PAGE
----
Video Assenna: Interview with Berhane Woldegabriel Re Search & Rescue Operation in the Mediterranean

https://www.youtube.com/watch?v=sWvvwojiBeI&feature=youtu.be  

 

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  • Bokru July 19, 2017

    Rebuttal to Mr. Filmon (Why is the Eritrean diaspora violently being harassed? posted on Madote.com)

    Mr. Filmon,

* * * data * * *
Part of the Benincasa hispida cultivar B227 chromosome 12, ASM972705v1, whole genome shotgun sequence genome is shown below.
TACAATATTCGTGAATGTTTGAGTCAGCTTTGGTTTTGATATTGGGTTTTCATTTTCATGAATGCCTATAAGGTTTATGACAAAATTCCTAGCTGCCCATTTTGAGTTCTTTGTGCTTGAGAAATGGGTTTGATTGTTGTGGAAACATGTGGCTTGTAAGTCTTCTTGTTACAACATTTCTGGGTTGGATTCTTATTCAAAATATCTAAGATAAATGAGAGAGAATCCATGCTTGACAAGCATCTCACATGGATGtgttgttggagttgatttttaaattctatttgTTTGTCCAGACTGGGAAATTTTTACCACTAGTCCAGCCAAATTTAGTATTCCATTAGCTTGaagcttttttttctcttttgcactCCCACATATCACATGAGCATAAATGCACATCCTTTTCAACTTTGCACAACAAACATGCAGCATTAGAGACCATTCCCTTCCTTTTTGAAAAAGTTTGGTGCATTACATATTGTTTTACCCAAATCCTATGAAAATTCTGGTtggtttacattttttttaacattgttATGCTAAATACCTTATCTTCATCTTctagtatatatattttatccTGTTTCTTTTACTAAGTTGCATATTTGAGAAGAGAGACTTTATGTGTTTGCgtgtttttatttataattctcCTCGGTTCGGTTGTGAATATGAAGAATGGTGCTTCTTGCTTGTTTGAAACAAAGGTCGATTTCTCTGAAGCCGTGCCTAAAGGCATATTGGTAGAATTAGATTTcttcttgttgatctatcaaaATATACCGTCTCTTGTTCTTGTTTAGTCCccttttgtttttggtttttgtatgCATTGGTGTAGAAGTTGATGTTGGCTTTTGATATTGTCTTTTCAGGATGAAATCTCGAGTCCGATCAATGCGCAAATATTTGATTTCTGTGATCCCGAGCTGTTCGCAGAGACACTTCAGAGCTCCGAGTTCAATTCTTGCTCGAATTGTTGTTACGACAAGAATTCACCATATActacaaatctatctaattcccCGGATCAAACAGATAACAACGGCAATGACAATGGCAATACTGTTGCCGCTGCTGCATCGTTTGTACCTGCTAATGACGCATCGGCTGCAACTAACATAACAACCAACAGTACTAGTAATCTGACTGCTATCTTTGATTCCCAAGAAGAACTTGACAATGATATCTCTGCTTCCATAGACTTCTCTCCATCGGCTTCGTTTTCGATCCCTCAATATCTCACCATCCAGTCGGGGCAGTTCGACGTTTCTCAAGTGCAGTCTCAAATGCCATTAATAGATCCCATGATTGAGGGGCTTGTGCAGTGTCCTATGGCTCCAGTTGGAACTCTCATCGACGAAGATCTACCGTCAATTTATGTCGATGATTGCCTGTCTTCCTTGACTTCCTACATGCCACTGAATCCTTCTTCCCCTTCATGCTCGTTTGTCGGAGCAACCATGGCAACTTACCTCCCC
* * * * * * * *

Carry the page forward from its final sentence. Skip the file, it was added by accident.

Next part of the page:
Have ever heard Eritreans raising their hands on their leaders before? I suspect your answer is no, because that is the truth. You are young and you may not know a lot about the history of the legal system in Eritrea. However, you will be surprised if I tell Eritreans had a better legal system in 1935 than the legal system they have now. That tells you how civilized we Eritreans were. The central tent of the legal system was whatever the crime was the person suspected of committing a crime had a chance to appear before a village or municipality judge to deny or accept the charges. That means looking at what is happening in Eritrea now, after struggling for 30 solid years to be an independent country, we have a legal system that was practiced by the shiftas of the early 19th century. We have a country where one person, the president, is the accuser and the jailer. In what part of the world do you see a mother who flew from the USA to be by the side of her kids because her husband was arrested get picked by security agents at the airport and disappear for 15 years and no one knows about her whereabouts. If you committed treason would you fly from the US to Asmara? The system we have right now is one that personalizes the legal system. If you commit a crime and the judge tells you what it is and sentences you to whatever punishment, you do not go after the judge because you know the judge is doing his job. In the current system, you do not think that way because you know that the person jailing your mother, father, brother or sister is doing it just to protect his power and remain in place for years to come. Isn’t that the highest form of violence? Picking comrades in arms who spent their youth life fighting for the country, fresh out of school journalists who were striving to make a profession out of journalism, an embassy employees who translated what was written in a newspaper as part of their job, from their homes and throwing them in jail for ever is the highest form of violence. There cannot be any other violence uglier than that. Hence if you are trying to teach about violence then you should start with the government you are working hard to defend. Otherwise you making yourself a fool. Eritreans are losing their patience and reaching to a breaking point. They are showing the system that they respect their leaders because it has been their culture not because they were cowards. Unfortunately, given the government’s failure to correct its mistakes the Italy and Holland violence may not be the last one. If you are promoting violence you need to expect to be met by violence.

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